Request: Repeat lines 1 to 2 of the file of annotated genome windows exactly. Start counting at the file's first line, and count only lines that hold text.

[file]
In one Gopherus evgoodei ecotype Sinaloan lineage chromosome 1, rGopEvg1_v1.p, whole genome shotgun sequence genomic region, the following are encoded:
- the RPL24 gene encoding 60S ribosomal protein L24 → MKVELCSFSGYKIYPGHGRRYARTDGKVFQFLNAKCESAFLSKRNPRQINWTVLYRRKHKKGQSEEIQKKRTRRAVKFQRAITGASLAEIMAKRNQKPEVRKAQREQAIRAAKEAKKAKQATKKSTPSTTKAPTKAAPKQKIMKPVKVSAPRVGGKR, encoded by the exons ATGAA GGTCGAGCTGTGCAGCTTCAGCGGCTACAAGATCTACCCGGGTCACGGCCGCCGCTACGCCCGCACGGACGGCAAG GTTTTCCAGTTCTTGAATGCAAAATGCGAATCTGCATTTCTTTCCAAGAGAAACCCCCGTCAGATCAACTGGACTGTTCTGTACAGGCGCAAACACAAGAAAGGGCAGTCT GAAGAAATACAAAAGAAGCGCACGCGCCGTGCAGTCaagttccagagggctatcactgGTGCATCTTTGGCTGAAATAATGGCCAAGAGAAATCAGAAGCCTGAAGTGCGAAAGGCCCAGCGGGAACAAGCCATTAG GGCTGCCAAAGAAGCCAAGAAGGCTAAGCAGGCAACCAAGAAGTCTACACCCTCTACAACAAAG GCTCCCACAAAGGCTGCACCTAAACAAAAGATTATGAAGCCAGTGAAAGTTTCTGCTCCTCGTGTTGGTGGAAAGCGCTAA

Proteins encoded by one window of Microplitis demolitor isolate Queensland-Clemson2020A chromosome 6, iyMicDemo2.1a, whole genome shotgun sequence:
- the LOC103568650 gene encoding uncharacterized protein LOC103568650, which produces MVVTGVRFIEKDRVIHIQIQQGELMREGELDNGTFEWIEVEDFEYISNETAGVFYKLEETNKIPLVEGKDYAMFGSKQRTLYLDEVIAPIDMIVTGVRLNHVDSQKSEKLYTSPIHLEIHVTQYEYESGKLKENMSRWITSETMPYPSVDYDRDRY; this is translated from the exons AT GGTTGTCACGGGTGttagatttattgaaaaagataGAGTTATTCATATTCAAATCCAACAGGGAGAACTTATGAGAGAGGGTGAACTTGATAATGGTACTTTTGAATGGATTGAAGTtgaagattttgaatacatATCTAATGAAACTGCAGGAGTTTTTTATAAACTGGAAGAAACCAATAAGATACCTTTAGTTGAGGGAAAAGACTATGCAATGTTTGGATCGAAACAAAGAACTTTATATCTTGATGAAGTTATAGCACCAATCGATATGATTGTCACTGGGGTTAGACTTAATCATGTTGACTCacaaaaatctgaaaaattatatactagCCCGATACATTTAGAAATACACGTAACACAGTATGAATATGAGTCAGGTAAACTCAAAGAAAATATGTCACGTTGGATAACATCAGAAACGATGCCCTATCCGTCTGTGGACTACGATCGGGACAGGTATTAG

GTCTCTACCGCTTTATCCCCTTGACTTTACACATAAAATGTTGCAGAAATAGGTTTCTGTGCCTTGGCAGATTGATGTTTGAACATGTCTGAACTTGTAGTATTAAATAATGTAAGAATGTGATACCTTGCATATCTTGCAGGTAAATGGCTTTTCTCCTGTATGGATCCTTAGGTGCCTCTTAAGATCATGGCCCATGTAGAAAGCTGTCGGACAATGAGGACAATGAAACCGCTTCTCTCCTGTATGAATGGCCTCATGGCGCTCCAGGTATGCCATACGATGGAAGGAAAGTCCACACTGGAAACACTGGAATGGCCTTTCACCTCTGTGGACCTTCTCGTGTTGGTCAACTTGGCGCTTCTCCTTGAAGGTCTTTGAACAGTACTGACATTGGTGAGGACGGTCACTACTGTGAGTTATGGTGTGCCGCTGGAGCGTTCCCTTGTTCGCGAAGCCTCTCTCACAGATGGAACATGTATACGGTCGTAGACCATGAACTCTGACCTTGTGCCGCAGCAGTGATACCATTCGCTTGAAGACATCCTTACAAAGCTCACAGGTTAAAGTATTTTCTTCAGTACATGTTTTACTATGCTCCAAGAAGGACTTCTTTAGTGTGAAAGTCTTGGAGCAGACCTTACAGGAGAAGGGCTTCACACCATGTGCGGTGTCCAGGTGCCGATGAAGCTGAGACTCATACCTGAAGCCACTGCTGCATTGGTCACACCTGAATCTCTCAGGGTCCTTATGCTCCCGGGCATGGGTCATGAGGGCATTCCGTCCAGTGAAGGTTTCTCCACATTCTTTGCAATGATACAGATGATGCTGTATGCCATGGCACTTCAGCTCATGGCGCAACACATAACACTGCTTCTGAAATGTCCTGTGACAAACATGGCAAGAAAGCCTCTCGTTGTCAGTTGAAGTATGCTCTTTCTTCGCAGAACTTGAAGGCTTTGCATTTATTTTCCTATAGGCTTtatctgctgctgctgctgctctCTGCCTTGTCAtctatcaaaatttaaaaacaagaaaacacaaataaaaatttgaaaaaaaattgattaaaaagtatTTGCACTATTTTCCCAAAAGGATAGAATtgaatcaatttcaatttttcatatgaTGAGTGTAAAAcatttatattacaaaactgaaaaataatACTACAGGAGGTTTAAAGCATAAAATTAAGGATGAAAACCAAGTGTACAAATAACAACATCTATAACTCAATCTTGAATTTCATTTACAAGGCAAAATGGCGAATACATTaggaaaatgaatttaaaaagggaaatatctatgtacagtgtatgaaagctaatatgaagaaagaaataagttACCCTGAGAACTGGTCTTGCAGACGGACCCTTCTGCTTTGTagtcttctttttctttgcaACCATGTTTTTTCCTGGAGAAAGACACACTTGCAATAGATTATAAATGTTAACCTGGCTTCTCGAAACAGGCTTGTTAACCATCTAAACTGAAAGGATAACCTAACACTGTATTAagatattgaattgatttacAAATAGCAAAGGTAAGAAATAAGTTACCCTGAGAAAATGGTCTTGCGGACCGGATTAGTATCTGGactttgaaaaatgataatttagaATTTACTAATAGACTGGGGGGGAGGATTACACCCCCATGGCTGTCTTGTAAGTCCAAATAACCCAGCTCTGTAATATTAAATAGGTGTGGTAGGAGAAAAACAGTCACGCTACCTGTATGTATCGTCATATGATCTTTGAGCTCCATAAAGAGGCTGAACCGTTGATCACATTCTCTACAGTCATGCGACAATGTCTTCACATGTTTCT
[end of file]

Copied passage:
In one Gopherus evgoodei ecotype Sinaloan lineage chromosome 1, rGopEvg1_v1.p, whole genome shotgun sequence genomic region, the following are encoded:
- the RPL24 gene encoding 60S ribosomal protein L24 → MKVELCSFSGYKIYPGHGRRYARTDGKVFQFLNAKCESAFLSKRNPRQINWTVLYRRKHKKGQSEEIQKKRTRRAVKFQRAITGASLAEIMAKRNQKPEVRKAQREQAIRAAKEAKKAKQATKKSTPSTTKAPTKAAPKQKIMKPVKVSAPRVGGKR, encoded by the exons ATGAA GGTCGAGCTGTGCAGCTTCAGCGGCTACAAGATCTACCCGGGTCACGGCCGCCGCTACGCCCGCACGGACGGCAAG GTTTTCCAGTTCTTGAATGCAAAATGCGAATCTGCATTTCTTTCCAAGAGAAACCCCCGTCAGATCAACTGGACTGTTCTGTACAGGCGCAAACACAAGAAAGGGCAGTCT GAAGAAATACAAAAGAAGCGCACGCGCCGTGCAGTCaagttccagagggctatcactgGTGCATCTTTGGCTGAAATAATGGCCAAGAGAAATCAGAAGCCTGAAGTGCGAAAGGCCCAGCGGGAACAAGCCATTAG GGCTGCCAAAGAAGCCAAGAAGGCTAAGCAGGCAACCAAGAAGTCTACACCCTCTACAACAAAG GCTCCCACAAAGGCTGCACCTAAACAAAAGATTATGAAGCCAGTGAAAGTTTCTGCTCCTCGTGTTGGTGGAAAGCGCTAA